The risk maturity model is a key component of business continuity. In today’s post, we’ll look at how such a model can help an organization understand its risks, mitigate the risks that threaten its core services, and integrate business continuity with enterprise risk management, thus boosting resilience overall.
Related on MHA Consulting: Who’s the Boss? Successful Risk Mitigation Requires Centralized Leadership
One of the positive developments we’re seeing in business continuity today is that many organizations, especially sophisticated, forward-thinking ones, are beginning to take a more proactive, holistic approach toward understanding and managing risk.
At many companies there’s a move toward striving to understand the risks facing the organization at all levels and also what the impact of the various risks would be, if they occurred, on the company’s ability to continue to operations.
A powerful tool organizations can use in tackling this challenge is something called a risk maturity model.
What Is a Risk Maturity Model?
A risk maturity model is a framework that helps organizations evaluate their risk management processes and identify areas for improvement. It enables organizations to assess their level of risk management maturity and provides guidance on how to progress towards higher levels of maturity.
A risk maturity model typically consists of a set of criteria organized into maturity levels, which reflect increasing levels of sophistication and capability in risk management.
The maturity levels typically range from ad-hoc or reactive risk management practices, to proactive and integrated risk management practices that are aligned with the organization’s strategic objectives. Each level is characterized by a set of capabilities and best practices, which organizations can use to assess their current state and develop a roadmap for improvement.
Use and Benefits of the Risk Maturity Model
The great benefit about the risk maturity model from a business continuity perspective is, it provides a reasoned answer to a vital question: where should the company invest the time, money, and resources it has for improving continuity and resilience.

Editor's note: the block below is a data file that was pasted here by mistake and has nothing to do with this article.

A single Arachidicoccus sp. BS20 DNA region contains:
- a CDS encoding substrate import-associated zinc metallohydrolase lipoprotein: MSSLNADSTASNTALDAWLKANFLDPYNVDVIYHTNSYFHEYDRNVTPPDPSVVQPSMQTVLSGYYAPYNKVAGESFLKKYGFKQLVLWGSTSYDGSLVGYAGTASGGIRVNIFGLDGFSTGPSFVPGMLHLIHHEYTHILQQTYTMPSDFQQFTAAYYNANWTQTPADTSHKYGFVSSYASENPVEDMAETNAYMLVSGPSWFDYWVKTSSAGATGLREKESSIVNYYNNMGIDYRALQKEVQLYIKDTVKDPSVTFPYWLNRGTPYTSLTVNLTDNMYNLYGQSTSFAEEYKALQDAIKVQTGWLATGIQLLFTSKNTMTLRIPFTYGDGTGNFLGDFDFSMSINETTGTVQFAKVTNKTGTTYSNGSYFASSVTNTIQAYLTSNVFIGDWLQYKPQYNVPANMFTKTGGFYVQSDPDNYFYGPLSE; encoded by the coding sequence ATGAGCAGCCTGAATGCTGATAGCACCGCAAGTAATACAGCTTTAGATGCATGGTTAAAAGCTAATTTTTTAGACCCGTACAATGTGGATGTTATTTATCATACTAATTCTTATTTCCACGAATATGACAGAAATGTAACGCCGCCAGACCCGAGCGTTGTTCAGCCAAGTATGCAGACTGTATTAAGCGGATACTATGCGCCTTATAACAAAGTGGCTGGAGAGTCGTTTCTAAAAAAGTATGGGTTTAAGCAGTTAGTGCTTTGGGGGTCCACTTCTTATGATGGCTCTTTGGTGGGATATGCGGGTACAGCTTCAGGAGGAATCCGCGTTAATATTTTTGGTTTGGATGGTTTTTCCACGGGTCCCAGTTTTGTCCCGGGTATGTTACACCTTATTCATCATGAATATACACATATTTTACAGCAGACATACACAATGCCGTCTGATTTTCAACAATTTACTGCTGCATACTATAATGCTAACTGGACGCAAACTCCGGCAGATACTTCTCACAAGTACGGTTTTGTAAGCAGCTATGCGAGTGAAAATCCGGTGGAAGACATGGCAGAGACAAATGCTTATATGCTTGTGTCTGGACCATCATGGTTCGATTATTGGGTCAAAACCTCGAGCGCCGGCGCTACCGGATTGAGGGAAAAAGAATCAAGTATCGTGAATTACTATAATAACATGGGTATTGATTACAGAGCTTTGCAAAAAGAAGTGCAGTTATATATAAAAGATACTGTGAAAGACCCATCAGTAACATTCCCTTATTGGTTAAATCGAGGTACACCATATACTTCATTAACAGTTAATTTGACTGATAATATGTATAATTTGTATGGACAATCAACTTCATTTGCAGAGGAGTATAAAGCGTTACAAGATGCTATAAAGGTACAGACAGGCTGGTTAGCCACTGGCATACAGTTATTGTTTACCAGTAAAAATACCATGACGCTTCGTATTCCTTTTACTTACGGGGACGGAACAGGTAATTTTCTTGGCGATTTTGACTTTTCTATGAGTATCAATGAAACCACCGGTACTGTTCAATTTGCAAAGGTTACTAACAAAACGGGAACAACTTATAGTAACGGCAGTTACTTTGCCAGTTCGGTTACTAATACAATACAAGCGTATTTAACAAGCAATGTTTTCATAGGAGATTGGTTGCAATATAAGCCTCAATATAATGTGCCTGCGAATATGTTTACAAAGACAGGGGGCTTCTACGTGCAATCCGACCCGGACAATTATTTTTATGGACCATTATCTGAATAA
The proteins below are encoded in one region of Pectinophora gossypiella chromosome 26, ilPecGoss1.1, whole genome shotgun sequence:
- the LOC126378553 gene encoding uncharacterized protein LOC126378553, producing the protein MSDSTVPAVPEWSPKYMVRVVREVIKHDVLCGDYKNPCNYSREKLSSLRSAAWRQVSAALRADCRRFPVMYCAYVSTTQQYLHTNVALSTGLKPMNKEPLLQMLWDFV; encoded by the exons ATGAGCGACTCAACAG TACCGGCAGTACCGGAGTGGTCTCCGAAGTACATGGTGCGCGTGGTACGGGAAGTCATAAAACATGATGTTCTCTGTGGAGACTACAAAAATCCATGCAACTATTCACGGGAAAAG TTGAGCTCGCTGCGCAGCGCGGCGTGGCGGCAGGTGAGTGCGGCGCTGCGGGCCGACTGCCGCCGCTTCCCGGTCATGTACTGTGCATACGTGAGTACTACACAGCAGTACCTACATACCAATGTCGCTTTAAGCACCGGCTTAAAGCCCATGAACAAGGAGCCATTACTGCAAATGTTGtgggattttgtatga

Risk maturity models can also help companies save money, by showing when BC areas they might be spending big on are not worth the expense.
As stated above, risk maturity models can be ad hoc and reactive or sophisticated and proactive—that is, more mature. The goal should be to gradually move toward a more comprehensive, mature approach.
A mature, fully integrated risk model would like something like this:
As part of the business impact analysis (BIA), people would be doing risk assessments of different areas at different levels throughout the company.
Assessments would be done across all the business units and departments. These would look at risks to a range of areas, including technology, people, facilities, and supply chain.
Meanwhile, management would be looking at risks on the global level, such as those relating to geopolitics or the economy.
Next, every such assessment would consider the risk mitigation controls that are in place to deal with the risks identified. (A risk mitigation control is anything that reduces the possibility a given risk could cause a serious impact. Common ones include BIAs, recovery exercises, and recovery plans.) The question to ask is, what are the risks that remain after those mitigations are taken into account?